The sulfuric and nitric acids formed are eventually deposited on the Earth’s surface by one of two methods—wet deposition or dry deposition. Wet deposition arrives at the surface as the acids are “washed” out of the atmosphere by rain, snow, dew, fog, frost, hail and so on. Dry deposition includes particulates and gases which either simply settle out or are directly taken up by plants. Generally, dry deposition occurs in greatest concentration nearest the source of emission while wet deposition may disperse over hundreds or even thousands of miles.
The most visible effects of acid rain, can be seen in the damage that has been done to our lakes and forests. Large-scale dieoff of trees in forests and the acidification of lakes to the point where they can no longer support life are dramatic and alarming. Just what are the mechanisms by which they occur?
Terrestrial systems are affected primarily by the leaching of nutrients from leaves, roots and soils. Potassium, calcium, and magnesium compounds all react readily with acid compounds with the end result being that these nutrient elements are either removed from the soil and transported away, or simply made unavailable to the plants which require them. The incoming acids also dissolve and mobilize a number of toxic metals including mercury, manganese, lead, zinc and aluminum. These metals can rise to concentrations sufficient to kill microfauna (soil bacteria and other microorganisms) disrupting natural processes of decomposition and nutrient cycling. These effects may kill trees and plants directly, or may weaken them, increasing their vulnerability to disease and temperature extremes.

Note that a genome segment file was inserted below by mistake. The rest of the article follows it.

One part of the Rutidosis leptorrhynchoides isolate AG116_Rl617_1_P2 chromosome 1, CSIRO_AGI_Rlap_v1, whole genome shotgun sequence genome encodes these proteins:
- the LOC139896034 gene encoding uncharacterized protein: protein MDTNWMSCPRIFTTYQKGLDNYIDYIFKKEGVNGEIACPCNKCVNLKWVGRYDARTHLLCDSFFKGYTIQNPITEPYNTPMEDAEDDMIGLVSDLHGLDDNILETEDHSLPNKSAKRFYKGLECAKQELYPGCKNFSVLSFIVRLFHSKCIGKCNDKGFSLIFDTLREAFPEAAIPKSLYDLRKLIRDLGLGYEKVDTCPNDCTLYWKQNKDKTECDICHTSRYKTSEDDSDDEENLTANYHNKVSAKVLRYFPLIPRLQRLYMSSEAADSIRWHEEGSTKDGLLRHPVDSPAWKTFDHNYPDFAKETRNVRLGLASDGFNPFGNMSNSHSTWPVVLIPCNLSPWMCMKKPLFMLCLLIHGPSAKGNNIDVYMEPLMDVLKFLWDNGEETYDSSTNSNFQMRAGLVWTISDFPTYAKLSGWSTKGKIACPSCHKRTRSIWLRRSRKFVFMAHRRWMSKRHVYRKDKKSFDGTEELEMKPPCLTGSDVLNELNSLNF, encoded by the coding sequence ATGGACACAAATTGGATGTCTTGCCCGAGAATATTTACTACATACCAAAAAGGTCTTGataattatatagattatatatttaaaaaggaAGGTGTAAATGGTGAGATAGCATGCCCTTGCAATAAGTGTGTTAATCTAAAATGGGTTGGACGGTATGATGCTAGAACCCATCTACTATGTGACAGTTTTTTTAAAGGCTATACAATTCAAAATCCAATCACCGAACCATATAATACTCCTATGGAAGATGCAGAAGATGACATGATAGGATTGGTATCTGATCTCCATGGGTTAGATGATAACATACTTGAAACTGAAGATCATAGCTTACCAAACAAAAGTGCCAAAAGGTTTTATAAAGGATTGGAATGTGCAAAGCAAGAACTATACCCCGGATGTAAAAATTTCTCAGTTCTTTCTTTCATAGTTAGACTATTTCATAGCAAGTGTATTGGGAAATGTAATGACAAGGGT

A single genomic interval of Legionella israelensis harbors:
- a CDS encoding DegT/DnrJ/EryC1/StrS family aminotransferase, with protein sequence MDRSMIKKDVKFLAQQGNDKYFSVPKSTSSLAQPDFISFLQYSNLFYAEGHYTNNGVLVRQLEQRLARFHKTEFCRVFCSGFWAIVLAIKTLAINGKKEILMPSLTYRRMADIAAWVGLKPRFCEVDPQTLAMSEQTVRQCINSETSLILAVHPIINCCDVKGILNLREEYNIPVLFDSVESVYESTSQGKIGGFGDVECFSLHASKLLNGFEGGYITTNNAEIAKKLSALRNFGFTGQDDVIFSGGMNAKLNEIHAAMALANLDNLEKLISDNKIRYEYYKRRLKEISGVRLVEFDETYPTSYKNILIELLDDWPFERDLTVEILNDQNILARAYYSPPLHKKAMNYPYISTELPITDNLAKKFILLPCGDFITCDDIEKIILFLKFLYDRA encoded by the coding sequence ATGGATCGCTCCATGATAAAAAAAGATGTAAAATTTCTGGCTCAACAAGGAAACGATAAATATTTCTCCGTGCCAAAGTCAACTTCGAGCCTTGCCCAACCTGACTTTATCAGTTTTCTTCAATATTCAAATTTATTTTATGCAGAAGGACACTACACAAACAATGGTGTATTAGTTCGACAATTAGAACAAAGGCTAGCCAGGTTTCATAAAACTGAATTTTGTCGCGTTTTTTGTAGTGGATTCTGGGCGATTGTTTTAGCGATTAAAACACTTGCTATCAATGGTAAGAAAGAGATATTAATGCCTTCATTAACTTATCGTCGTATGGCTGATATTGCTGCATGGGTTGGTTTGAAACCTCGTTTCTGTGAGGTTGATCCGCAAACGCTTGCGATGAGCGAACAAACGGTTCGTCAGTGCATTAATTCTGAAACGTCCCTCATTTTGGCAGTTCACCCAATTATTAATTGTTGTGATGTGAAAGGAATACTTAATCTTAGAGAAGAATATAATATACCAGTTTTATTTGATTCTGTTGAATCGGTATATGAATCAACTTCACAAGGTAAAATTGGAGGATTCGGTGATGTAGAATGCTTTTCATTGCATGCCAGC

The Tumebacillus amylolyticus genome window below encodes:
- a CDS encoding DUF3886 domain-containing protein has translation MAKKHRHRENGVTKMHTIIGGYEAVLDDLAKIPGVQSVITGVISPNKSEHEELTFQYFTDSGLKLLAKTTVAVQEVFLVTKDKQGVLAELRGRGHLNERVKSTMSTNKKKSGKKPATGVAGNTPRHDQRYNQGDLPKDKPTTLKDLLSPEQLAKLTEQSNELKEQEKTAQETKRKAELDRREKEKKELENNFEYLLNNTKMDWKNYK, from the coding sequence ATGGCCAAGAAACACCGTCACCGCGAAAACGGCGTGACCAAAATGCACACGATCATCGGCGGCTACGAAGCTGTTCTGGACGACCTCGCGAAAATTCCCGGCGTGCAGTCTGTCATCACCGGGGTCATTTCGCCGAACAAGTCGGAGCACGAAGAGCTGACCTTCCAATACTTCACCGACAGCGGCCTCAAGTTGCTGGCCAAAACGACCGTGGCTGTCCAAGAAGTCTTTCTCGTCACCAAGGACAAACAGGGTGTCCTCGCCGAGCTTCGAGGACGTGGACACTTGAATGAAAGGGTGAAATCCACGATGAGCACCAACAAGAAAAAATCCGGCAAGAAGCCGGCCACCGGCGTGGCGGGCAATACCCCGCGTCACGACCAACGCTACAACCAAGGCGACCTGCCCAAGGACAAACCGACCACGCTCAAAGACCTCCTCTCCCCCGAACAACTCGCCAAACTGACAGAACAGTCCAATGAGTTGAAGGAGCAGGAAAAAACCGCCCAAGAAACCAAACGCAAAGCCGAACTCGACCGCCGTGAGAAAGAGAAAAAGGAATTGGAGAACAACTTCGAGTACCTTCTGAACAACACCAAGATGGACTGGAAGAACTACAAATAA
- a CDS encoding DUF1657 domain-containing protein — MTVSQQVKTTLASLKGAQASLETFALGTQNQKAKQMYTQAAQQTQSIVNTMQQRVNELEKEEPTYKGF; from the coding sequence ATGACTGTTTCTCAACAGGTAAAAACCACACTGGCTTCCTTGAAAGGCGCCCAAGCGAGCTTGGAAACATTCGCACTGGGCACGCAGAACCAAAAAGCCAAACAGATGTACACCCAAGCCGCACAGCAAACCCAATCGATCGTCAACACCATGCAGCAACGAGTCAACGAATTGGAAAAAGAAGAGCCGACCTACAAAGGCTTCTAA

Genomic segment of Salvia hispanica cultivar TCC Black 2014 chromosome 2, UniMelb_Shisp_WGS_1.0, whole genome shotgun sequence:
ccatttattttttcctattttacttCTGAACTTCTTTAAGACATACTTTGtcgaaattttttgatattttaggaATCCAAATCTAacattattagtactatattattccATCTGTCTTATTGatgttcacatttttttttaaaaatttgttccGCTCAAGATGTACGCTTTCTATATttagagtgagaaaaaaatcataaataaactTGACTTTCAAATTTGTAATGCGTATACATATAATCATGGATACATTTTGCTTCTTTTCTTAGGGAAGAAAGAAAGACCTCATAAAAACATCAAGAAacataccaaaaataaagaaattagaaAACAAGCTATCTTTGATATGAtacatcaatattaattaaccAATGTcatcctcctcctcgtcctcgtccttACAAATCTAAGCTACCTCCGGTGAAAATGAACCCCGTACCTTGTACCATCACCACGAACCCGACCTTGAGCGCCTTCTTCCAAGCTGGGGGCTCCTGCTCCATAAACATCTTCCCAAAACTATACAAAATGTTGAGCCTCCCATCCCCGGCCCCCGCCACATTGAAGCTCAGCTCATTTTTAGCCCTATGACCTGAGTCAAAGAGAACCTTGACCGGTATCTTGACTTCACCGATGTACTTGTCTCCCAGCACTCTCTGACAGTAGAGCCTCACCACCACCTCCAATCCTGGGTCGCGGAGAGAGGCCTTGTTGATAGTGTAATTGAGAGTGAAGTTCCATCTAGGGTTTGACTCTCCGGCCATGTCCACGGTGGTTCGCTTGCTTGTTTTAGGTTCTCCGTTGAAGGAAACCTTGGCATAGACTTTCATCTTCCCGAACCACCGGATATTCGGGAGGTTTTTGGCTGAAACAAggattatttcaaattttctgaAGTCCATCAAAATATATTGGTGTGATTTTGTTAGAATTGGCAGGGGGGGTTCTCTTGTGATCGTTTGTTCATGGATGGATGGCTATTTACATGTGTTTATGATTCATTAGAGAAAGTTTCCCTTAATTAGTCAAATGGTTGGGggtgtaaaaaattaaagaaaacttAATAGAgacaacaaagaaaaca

Aquatic systems are also affected in a variety of ways. Directly, increased acidity can disrupt or disable physiological processes within the organism, with juvenile and larval forms frequently being the most susceptible. Indirectly, toxic metals (previously listed) can be released from lake sediments as pH decreases and may also flow in from surrounding terrestrial systems. Both increased hydrogen ion (H+) concentration and decreased levels of calcium ions can interfere with ion transport mechanisms into and out of cells. Lake damage can also include population and species reduction among planktonic organisms and other species low on the “food chain.” The subsequent and dramatic loss in diversity means that affected lakes may or may not eventually recover chemically, but will almost certainly never fully recover biologically.
Geographically, regions vary a great deal with respect to the quantity and severity of the acid precipitation they receive. Sources are, of course, not uniformly distributed and regions “downwind” (i.e., to the east) of the heaviest sources are going to be the hardest hit. Regions also vary in their vulnerability to acid rain. Regions with measurably alkaline soil and or limestone bedrock will be able to neutralize, by natural processes, much of the incoming acid. In contrast, regions with thin or acidic soil and or granite bedrock will not be able to neutralize any of the incoming acid and will be immediately susceptible.